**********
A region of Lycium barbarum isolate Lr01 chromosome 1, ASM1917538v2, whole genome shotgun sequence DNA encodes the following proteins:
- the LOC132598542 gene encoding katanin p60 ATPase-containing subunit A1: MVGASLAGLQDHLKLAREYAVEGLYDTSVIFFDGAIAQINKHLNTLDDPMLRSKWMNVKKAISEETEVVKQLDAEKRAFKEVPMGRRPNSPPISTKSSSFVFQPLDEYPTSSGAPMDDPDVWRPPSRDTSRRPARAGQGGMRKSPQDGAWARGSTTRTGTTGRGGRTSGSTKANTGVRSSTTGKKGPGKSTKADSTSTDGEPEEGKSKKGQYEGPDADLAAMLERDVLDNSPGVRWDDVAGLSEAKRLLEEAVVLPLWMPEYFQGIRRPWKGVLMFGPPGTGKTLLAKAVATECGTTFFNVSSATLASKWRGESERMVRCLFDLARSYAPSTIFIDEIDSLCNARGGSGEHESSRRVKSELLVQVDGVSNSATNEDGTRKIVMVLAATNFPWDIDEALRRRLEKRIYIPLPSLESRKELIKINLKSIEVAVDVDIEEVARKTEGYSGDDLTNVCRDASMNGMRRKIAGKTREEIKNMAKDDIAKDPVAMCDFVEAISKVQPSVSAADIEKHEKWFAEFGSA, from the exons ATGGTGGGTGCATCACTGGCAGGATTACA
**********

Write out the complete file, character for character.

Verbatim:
A region of Lycium barbarum isolate Lr01 chromosome 1, ASM1917538v2, whole genome shotgun sequence DNA encodes the following proteins:
- the LOC132598542 gene encoding katanin p60 ATPase-containing subunit A1: MVGASLAGLQDHLKLAREYAVEGLYDTSVIFFDGAIAQINKHLNTLDDPMLRSKWMNVKKAISEETEVVKQLDAEKRAFKEVPMGRRPNSPPISTKSSSFVFQPLDEYPTSSGAPMDDPDVWRPPSRDTSRRPARAGQGGMRKSPQDGAWARGSTTRTGTTGRGGRTSGSTKANTGVRSSTTGKKGPGKSTKADSTSTDGEPEEGKSKKGQYEGPDADLAAMLERDVLDNSPGVRWDDVAGLSEAKRLLEEAVVLPLWMPEYFQGIRRPWKGVLMFGPPGTGKTLLAKAVATECGTTFFNVSSATLASKWRGESERMVRCLFDLARSYAPSTIFIDEIDSLCNARGGSGEHESSRRVKSELLVQVDGVSNSATNEDGTRKIVMVLAATNFPWDIDEALRRRLEKRIYIPLPSLESRKELIKINLKSIEVAVDVDIEEVARKTEGYSGDDLTNVCRDASMNGMRRKIAGKTREEIKNMAKDDIAKDPVAMCDFVEAISKVQPSVSAADIEKHEKWFAEFGSA, from the exons ATGGTGGGTGCATCACTGGCAGGATTACA